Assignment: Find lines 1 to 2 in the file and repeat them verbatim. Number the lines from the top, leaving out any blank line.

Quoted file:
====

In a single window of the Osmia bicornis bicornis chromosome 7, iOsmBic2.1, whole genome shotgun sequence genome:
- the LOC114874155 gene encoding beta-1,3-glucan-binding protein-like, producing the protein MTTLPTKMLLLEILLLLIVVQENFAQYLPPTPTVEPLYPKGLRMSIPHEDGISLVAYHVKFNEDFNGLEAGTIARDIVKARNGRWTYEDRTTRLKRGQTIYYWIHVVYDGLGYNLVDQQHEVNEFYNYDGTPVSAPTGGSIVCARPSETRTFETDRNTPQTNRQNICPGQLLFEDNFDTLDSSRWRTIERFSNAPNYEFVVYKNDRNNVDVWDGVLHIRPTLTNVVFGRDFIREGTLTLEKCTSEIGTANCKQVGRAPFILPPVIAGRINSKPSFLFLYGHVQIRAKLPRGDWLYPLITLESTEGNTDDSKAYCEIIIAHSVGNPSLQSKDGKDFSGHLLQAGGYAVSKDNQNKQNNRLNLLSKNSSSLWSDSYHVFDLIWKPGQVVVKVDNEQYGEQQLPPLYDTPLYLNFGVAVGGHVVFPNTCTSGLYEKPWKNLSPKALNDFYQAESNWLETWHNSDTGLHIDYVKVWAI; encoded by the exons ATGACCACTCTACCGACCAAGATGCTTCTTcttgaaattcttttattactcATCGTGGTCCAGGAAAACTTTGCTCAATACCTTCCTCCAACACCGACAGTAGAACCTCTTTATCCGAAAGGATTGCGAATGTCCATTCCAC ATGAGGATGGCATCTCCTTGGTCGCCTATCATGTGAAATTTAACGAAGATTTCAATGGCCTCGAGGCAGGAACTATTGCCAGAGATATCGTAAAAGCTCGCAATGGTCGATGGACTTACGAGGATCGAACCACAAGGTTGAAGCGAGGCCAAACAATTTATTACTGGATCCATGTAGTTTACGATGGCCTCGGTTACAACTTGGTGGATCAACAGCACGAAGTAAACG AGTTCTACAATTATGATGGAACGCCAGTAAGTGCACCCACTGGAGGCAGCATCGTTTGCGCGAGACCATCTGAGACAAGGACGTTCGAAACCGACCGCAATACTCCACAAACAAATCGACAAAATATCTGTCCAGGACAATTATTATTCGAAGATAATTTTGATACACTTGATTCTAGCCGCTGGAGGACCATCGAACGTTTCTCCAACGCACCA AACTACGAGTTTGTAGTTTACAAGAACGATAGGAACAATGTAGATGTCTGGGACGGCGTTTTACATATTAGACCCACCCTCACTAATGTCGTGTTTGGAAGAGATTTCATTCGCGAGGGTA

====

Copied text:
In a single window of the Osmia bicornis bicornis chromosome 7, iOsmBic2.1, whole genome shotgun sequence genome:
- the LOC114874155 gene encoding beta-1,3-glucan-binding protein-like, producing the protein MTTLPTKMLLLEILLLLIVVQENFAQYLPPTPTVEPLYPKGLRMSIPHEDGISLVAYHVKFNEDFNGLEAGTIARDIVKARNGRWTYEDRTTRLKRGQTIYYWIHVVYDGLGYNLVDQQHEVNEFYNYDGTPVSAPTGGSIVCARPSETRTFETDRNTPQTNRQNICPGQLLFEDNFDTLDSSRWRTIERFSNAPNYEFVVYKNDRNNVDVWDGVLHIRPTLTNVVFGRDFIREGTLTLEKCTSEIGTANCKQVGRAPFILPPVIAGRINSKPSFLFLYGHVQIRAKLPRGDWLYPLITLESTEGNTDDSKAYCEIIIAHSVGNPSLQSKDGKDFSGHLLQAGGYAVSKDNQNKQNNRLNLLSKNSSSLWSDSYHVFDLIWKPGQVVVKVDNEQYGEQQLPPLYDTPLYLNFGVAVGGHVVFPNTCTSGLYEKPWKNLSPKALNDFYQAESNWLETWHNSDTGLHIDYVKVWAI; encoded by the exons ATGACCACTCTACCGACCAAGATGCTTCTTcttgaaattcttttattactcATCGTGGTCCAGGAAAACTTTGCTCAATACCTTCCTCCAACACCGACAGTAGAACCTCTTTATCCGAAAGGATTGCGAATGTCCATTCCAC ATGAGGATGGCATCTCCTTGGTCGCCTATCATGTGAAATTTAACGAAGATTTCAATGGCCTCGAGGCAGGAACTATTGCCAGAGATATCGTAAAAGCTCGCAATGGTCGATGGACTTACGAGGATCGAACCACAAGGTTGAAGCGAGGCCAAACAATTTATTACTGGATCCATGTAGTTTACGATGGCCTCGGTTACAACTTGGTGGATCAACAGCACGAAGTAAACG AGTTCTACAATTATGATGGAACGCCAGTAAGTGCACCCACTGGAGGCAGCATCGTTTGCGCGAGACCATCTGAGACAAGGACGTTCGAAACCGACCGCAATACTCCACAAACAAATCGACAAAATATCTGTCCAGGACAATTATTATTCGAAGATAATTTTGATACACTTGATTCTAGCCGCTGGAGGACCATCGAACGTTTCTCCAACGCACCA AACTACGAGTTTGTAGTTTACAAGAACGATAGGAACAATGTAGATGTCTGGGACGGCGTTTTACATATTAGACCCACCCTCACTAATGTCGTGTTTGGAAGAGATTTCATTCGCGAGGGTA